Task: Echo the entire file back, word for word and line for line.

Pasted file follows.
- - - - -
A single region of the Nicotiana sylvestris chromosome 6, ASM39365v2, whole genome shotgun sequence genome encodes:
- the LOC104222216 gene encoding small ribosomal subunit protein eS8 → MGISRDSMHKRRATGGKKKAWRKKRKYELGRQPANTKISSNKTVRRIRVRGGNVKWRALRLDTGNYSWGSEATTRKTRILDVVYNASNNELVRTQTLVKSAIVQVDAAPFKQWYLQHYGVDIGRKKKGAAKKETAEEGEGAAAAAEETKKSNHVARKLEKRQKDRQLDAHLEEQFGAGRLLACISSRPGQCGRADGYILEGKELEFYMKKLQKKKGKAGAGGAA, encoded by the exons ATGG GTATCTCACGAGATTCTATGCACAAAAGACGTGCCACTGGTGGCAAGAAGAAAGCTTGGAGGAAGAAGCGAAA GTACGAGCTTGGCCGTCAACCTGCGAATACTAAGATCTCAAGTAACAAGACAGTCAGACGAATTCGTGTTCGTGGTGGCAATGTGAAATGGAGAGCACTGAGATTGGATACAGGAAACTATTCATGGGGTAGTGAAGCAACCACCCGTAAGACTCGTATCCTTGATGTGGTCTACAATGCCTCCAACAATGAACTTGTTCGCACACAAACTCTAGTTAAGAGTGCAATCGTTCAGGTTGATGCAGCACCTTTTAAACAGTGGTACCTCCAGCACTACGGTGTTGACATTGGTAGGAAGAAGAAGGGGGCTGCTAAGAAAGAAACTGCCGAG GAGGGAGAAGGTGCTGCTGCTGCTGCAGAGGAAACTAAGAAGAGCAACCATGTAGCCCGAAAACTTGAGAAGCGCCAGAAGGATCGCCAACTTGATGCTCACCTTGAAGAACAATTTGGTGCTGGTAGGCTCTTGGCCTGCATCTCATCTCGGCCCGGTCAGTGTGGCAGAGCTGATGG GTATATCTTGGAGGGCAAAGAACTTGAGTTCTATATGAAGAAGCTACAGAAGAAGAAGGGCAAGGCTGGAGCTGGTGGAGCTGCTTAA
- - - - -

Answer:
A single region of the Nicotiana sylvestris chromosome 6, ASM39365v2, whole genome shotgun sequence genome encodes:
- the LOC104222216 gene encoding small ribosomal subunit protein eS8 → MGISRDSMHKRRATGGKKKAWRKKRKYELGRQPANTKISSNKTVRRIRVRGGNVKWRALRLDTGNYSWGSEATTRKTRILDVVYNASNNELVRTQTLVKSAIVQVDAAPFKQWYLQHYGVDIGRKKKGAAKKETAEEGEGAAAAAEETKKSNHVARKLEKRQKDRQLDAHLEEQFGAGRLLACISSRPGQCGRADGYILEGKELEFYMKKLQKKKGKAGAGGAA, encoded by the exons ATGG GTATCTCACGAGATTCTATGCACAAAAGACGTGCCACTGGTGGCAAGAAGAAAGCTTGGAGGAAGAAGCGAAA GTACGAGCTTGGCCGTCAACCTGCGAATACTAAGATCTCAAGTAACAAGACAGTCAGACGAATTCGTGTTCGTGGTGGCAATGTGAAATGGAGAGCACTGAGATTGGATACAGGAAACTATTCATGGGGTAGTGAAGCAACCACCCGTAAGACTCGTATCCTTGATGTGGTCTACAATGCCTCCAACAATGAACTTGTTCGCACACAAACTCTAGTTAAGAGTGCAATCGTTCAGGTTGATGCAGCACCTTTTAAACAGTGGTACCTCCAGCACTACGGTGTTGACATTGGTAGGAAGAAGAAGGGGGCTGCTAAGAAAGAAACTGCCGAG GAGGGAGAAGGTGCTGCTGCTGCTGCAGAGGAAACTAAGAAGAGCAACCATGTAGCCCGAAAACTTGAGAAGCGCCAGAAGGATCGCCAACTTGATGCTCACCTTGAAGAACAATTTGGTGCTGGTAGGCTCTTGGCCTGCATCTCATCTCGGCCCGGTCAGTGTGGCAGAGCTGATGG GTATATCTTGGAGGGCAAAGAACTTGAGTTCTATATGAAGAAGCTACAGAAGAAGAAGGGCAAGGCTGGAGCTGGTGGAGCTGCTTAA